Equity and Inclusion

Equity is the fair treatment, access, opportunity, and advancement for all people, while at the same time striving to identify and eliminate barriers that have prevented the full participation of some groups. Improving equity involves increasing justice and fairness within the procedures and processes of institutions or systems, as well as in their distribution of resources. Tackling equity issues requires an understanding of the root causes of outcome disparities within our society. Inclusion is the act of creating environments in which any individual or group can be and feel welcomed, respected, supported, and valued to fully participate. An inclusive and welcoming climate embraces differences and offers respect in words and actions for all people. Increasingly, recognition of unconscious or ‘implicit bias’ helps organizations to be deliberate about addressing issues of inclusivity.

Guidelines:
  • Fairness and accuracy
  • Depth

Get this for your bookshelf, read it, and share it. It is a good read full of examples and lays out the history of the conservation movement and field of environmental education. These accounts support the point that many people engage in environmental education--though one could miss their engagement if it doesn’t fit in a definition or dominant culture of the field. Within the first few pages Finney tackles representation and goes on from there. I appreciate having a book devoted to the topic rather than reading multiple articles.

woman smiling outdoors
Resource

Carolyn Finney describes the history of the environmental movement and the part race, representation, and rhetoric play. Media and policies tend to make outdoor activity and spaces seem like white people are the only ones recreating. She shares example after example of African Americans’ historical and current connection to the outdoors.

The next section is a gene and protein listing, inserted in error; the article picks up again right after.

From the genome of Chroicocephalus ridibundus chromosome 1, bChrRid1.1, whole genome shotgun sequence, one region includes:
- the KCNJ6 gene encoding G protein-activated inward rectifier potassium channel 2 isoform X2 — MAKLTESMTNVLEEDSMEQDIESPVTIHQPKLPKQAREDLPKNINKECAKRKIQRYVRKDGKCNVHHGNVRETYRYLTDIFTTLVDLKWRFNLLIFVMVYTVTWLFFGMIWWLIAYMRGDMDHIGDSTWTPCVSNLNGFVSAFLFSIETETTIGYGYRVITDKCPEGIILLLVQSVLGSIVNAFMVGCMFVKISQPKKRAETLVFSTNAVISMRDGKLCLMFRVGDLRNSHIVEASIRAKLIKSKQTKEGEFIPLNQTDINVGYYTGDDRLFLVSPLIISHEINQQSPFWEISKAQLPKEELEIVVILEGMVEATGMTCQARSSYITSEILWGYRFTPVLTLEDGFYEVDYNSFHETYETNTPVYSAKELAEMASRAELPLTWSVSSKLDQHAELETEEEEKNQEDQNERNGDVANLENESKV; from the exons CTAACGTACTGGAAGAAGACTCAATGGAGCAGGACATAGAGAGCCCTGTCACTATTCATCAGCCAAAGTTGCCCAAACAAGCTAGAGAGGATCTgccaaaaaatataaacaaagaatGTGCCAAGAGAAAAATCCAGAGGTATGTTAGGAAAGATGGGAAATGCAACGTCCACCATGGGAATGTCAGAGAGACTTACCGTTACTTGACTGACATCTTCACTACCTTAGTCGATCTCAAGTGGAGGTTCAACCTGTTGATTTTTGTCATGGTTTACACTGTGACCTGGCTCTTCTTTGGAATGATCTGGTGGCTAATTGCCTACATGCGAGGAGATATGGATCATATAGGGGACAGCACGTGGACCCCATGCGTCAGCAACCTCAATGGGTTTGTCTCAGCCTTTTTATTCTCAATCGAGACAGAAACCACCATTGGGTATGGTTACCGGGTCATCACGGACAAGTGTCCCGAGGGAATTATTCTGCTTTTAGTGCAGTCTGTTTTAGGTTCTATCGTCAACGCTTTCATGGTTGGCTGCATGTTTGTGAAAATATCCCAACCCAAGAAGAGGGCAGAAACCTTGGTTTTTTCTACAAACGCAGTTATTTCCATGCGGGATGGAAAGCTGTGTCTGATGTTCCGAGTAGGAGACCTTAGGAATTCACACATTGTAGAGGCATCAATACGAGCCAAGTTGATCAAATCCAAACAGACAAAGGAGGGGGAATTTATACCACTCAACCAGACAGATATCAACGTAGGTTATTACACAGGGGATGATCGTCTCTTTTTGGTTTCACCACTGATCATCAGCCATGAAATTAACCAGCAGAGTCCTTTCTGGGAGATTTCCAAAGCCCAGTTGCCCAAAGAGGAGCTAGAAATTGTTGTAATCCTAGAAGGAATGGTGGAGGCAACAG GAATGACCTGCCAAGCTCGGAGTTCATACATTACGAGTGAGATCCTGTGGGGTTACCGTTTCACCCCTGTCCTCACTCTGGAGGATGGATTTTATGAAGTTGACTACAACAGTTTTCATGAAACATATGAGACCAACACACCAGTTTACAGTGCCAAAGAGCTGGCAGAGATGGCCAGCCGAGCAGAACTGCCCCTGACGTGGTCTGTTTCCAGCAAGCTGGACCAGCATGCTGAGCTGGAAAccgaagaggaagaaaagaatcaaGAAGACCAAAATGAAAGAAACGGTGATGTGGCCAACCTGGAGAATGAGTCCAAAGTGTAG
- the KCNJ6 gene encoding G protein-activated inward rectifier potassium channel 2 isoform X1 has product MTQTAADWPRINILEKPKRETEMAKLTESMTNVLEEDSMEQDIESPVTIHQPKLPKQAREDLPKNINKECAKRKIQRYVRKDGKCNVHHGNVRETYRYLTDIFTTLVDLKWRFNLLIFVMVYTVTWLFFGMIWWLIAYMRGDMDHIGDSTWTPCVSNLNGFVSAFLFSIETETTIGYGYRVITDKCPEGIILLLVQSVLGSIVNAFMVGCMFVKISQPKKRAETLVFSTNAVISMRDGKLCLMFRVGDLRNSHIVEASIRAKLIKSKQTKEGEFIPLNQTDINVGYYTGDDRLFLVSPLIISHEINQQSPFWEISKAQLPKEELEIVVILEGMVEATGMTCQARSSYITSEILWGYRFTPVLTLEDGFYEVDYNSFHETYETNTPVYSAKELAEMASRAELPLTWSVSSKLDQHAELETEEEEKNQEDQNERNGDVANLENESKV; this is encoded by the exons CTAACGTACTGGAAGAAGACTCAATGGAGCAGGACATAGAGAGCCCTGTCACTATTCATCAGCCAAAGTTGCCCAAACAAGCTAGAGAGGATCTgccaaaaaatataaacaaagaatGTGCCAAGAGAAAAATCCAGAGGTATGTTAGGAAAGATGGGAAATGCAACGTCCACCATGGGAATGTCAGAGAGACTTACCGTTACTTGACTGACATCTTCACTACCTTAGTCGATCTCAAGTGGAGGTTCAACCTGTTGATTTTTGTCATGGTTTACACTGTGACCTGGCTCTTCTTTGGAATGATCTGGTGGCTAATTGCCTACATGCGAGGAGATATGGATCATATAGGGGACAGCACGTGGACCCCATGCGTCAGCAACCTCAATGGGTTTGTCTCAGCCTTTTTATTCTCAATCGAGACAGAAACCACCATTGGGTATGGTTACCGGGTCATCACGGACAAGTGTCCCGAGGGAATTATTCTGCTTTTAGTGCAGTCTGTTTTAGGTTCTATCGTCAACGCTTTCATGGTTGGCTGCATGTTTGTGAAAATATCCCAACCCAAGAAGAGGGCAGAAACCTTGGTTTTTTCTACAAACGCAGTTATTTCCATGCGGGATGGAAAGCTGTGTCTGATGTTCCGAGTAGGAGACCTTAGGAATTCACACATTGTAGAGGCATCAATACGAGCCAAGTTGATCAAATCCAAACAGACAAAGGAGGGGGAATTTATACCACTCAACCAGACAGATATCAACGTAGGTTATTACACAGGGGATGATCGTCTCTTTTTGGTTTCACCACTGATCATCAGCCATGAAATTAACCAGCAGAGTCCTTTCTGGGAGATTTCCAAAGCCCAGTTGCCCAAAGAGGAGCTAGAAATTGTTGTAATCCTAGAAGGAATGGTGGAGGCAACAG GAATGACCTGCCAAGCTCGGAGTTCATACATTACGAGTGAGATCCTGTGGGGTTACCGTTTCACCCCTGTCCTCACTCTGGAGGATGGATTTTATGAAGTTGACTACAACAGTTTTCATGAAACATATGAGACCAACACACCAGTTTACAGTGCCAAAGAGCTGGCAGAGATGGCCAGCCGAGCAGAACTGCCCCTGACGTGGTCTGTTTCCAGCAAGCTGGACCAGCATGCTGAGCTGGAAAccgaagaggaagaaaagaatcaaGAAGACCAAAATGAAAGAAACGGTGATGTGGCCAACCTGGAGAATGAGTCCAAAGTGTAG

Resource Category:

Publication, Book
Guidelines:
  • Fairness and accuracy
  • Emphasis on skills building
  • Action orientation

Opportunities and requirements for allyship abound since people and their differences show up all the time. I particularly like the example featuring stepping on someone’s toe and what that can teach about the practice of allyship.

view of tall trees from ground
Resource

Anytime someone is not part of an identity group--especially when that identity group is mistreated--they have the opportunity to ally with one or many people who hold that identity. This is an open-source guide to allyship with definitions and examples.

Resource Category:

Website
Guidelines:
  • Fairness and accuracy
  • Instructional soundness
  • Usability

This pick is two types of resources in one: to-do and to-learn. I recommend using this assessment individually or as a staff team as a step to practicing inclusion. What’s helpful is that the suggestions apply to any age, any context, which make it particularly relevant to the interdisciplinary and lifelong nature of EE.

stepped path through forest
Resource

This short resource gives prompts to consider in planning for and reflecting on your teaching and learning sessions. See examples of how bias influences our work, and use the prompts as suggestions to ensure you reach learners in more inclusive ways.

Resource Category:

Publication, Article/Report